Ransomware uses malicious software or other mechanisms to block access to data and IT systems until the victim pays the attacker. In healthcare, cyber criminals could gain access to confidential and sensitive data such as electronic healthcare records and mission-critical applications.
When hospital ransomware attacks succeed, the damage can be extensive. Lives are put at risk. Earlier this year, Emsisoft's State of Ransomware Report suggested ransomware could make it impossible for providers to access lab tests, or even divert ambulances from where their emergency medical services teams are urgently needed.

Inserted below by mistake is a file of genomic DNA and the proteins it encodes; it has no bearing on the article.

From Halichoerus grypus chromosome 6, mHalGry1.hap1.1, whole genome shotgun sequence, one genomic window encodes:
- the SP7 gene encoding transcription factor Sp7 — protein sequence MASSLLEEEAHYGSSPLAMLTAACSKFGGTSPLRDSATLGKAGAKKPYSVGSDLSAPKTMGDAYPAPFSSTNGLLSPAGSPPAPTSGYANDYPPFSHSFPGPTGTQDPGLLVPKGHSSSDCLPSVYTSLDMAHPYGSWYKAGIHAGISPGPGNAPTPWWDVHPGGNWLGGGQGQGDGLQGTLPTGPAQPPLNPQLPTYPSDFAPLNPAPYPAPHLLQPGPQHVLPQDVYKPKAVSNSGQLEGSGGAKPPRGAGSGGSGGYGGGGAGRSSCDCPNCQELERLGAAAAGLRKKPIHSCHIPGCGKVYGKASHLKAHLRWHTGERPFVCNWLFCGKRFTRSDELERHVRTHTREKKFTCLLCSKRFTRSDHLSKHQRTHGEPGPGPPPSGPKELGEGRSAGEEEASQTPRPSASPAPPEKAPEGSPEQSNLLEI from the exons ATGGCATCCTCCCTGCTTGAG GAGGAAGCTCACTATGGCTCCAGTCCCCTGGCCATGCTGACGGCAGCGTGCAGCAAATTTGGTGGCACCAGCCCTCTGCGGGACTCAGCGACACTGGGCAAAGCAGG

The Emsisoft report highlighted the ransomware attack on the University of Vermont Health Network, whose team was locked out of its electronic health record, patient portal and other systems for more than a month. The financial impact is estimated to exceed $63 million, and the attack delayed planned IT system deployments.
Attackers do not always use ransomware for extortion. Once hackers gain access to healthcare systems, hospitals are also at risk of data exfiltration, where information about patients or the organization is stolen outright and used for malicious purposes.
Ransomware attacks on healthcare would be a concern at any time, but the increased burden on providers amid the urgency of the COVID-19 pandemic could make them even more devastating. At the same time, healthcare organizations are, like businesses in many other sectors, pivoting portions of their team to a remote work model, which widens the attack surface for ransomware.